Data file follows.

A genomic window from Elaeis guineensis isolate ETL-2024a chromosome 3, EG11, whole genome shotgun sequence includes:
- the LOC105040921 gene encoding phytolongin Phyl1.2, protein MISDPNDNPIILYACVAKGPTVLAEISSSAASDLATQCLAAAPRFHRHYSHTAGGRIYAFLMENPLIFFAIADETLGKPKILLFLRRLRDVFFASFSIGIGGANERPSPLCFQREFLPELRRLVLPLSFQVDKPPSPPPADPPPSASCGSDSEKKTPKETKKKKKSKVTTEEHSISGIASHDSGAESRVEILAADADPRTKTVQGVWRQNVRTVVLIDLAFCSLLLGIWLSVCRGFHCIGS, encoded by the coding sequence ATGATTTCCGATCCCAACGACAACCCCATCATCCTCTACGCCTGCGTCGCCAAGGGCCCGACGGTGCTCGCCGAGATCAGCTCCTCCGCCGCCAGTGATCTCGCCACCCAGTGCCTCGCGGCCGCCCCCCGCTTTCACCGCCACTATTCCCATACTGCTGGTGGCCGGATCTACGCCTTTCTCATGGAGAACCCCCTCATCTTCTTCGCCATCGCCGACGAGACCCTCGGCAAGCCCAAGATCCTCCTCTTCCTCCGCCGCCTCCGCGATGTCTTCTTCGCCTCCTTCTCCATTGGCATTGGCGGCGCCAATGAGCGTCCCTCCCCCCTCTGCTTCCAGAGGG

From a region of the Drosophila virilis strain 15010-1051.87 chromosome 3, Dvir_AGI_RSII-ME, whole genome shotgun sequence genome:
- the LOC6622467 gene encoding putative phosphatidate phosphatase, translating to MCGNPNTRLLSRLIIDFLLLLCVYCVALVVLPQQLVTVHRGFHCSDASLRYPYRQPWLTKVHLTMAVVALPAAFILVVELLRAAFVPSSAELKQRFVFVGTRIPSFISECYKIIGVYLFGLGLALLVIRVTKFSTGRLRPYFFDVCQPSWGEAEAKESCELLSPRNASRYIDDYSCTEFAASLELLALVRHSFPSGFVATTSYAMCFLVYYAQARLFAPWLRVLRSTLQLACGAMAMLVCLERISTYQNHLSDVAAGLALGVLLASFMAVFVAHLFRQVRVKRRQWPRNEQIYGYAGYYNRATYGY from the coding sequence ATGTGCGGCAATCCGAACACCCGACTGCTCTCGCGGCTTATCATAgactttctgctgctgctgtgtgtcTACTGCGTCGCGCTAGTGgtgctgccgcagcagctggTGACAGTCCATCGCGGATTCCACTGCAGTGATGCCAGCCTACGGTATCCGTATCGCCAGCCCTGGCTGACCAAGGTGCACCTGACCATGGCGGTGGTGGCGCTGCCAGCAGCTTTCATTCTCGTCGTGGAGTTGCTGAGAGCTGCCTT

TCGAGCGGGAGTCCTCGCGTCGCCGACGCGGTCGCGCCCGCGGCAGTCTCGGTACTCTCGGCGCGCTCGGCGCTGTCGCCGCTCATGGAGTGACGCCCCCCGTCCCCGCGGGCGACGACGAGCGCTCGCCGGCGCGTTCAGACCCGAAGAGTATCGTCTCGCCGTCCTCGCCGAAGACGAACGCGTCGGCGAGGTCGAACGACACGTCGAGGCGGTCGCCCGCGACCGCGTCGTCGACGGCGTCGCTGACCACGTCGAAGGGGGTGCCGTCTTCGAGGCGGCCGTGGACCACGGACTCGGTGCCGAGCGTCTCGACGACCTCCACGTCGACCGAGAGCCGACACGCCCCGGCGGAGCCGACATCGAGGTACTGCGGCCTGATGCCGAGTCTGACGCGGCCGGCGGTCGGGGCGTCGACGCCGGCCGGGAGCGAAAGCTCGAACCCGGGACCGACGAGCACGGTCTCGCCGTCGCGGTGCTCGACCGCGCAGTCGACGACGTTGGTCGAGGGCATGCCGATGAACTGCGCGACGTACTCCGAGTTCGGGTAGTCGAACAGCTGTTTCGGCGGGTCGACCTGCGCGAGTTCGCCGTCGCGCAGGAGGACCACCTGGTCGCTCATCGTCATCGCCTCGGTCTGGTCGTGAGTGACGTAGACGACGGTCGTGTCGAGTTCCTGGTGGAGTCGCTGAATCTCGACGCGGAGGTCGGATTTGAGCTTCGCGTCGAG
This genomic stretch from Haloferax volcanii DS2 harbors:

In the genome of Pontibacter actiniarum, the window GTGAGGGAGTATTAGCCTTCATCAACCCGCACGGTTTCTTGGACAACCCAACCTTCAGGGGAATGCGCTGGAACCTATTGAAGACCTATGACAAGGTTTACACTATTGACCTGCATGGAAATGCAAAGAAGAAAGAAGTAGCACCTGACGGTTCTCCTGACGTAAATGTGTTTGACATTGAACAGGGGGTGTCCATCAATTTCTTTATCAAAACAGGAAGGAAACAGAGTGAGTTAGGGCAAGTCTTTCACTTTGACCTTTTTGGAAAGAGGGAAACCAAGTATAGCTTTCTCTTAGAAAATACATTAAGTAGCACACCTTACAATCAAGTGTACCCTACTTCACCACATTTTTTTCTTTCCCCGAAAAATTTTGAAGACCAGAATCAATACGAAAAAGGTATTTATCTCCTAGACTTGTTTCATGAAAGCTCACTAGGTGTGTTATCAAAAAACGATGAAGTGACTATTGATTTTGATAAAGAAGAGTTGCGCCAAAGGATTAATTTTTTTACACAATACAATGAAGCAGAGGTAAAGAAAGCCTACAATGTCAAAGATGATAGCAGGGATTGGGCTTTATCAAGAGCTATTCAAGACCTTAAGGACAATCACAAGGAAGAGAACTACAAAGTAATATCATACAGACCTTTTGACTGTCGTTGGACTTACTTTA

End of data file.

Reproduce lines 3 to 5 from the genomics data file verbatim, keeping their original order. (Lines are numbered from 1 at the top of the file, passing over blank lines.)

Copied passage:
From a region of the Drosophila virilis strain 15010-1051.87 chromosome 3, Dvir_AGI_RSII-ME, whole genome shotgun sequence genome:
- the LOC6622467 gene encoding putative phosphatidate phosphatase, translating to MCGNPNTRLLSRLIIDFLLLLCVYCVALVVLPQQLVTVHRGFHCSDASLRYPYRQPWLTKVHLTMAVVALPAAFILVVELLRAAFVPSSAELKQRFVFVGTRIPSFISECYKIIGVYLFGLGLALLVIRVTKFSTGRLRPYFFDVCQPSWGEAEAKESCELLSPRNASRYIDDYSCTEFAASLELLALVRHSFPSGFVATTSYAMCFLVYYAQARLFAPWLRVLRSTLQLACGAMAMLVCLERISTYQNHLSDVAAGLALGVLLASFMAVFVAHLFRQVRVKRRQWPRNEQIYGYAGYYNRATYGY from the coding sequence ATGTGCGGCAATCCGAACACCCGACTGCTCTCGCGGCTTATCATAgactttctgctgctgctgtgtgtcTACTGCGTCGCGCTAGTGgtgctgccgcagcagctggTGACAGTCCATCGCGGATTCCACTGCAGTGATGCCAGCCTACGGTATCCGTATCGCCAGCCCTGGCTGACCAAGGTGCACCTGACCATGGCGGTGGTGGCGCTGCCAGCAGCTTTCATTCTCGTCGTGGAGTTGCTGAGAGCTGCCTT

TCGAGCGGGAGTCCTCGCGTCGCCGACGCGGTCGCGCCCGCGGCAGTCTCGGTACTCTCGGCGCGCTCGGCGCTGTCGCCGCTCATGGAGTGACGCCCCCCGTCCCCGCGGGCGACGACGAGCGCTCGCCGGCGCGTTCAGACCCGAAGAGTATCGTCTCGCCGTCCTCGCCGAAGACGAACGCGTCGGCGAGGTCGAACGACACGTCGAGGCGGTCGCCCGCGACCGCGTCGTCGACGGCGTCGCTGACCACGTCGAAGGGGGTGCCGTCTTCGAGGCGGCCGTGGACCACGGACTCGGTGCCGAGCGTCTCGACGACCTCCACGTCGACCGAGAGCCGACACGCCCCGGCGGAGCCGACATCGAGGTACTGCGGCCTGATGCCGAGTCTGACGCGGCCGGCGGTCGGGGCGTCGACGCCGGCCGGGAGCGAAAGCTCGAACCCGGGACCGACGAGCACGGTCTCGCCGTCGCGGTGCTCGACCGCGCAGTCGACGACGTTGGTCGAGGGCATGCCGATGAACTGCGCGACGTACTCCGAGTTCGGGTAGTCGAACAGCTGTTTCGGCGGGTCGACCTGCGCGAGTTCGCCGTCGCGCAGGAGGACCACCTGGTCGCTCATCGTCATCGCCTCGGTCTGGTCGTGAGTGACGTAGACGACGGTCGTGTCGAGTTCCTGGTGGAGTCGCTGAATCTCGACGCGGAGGTCGGATTTGAGCTTCGCGTCGAG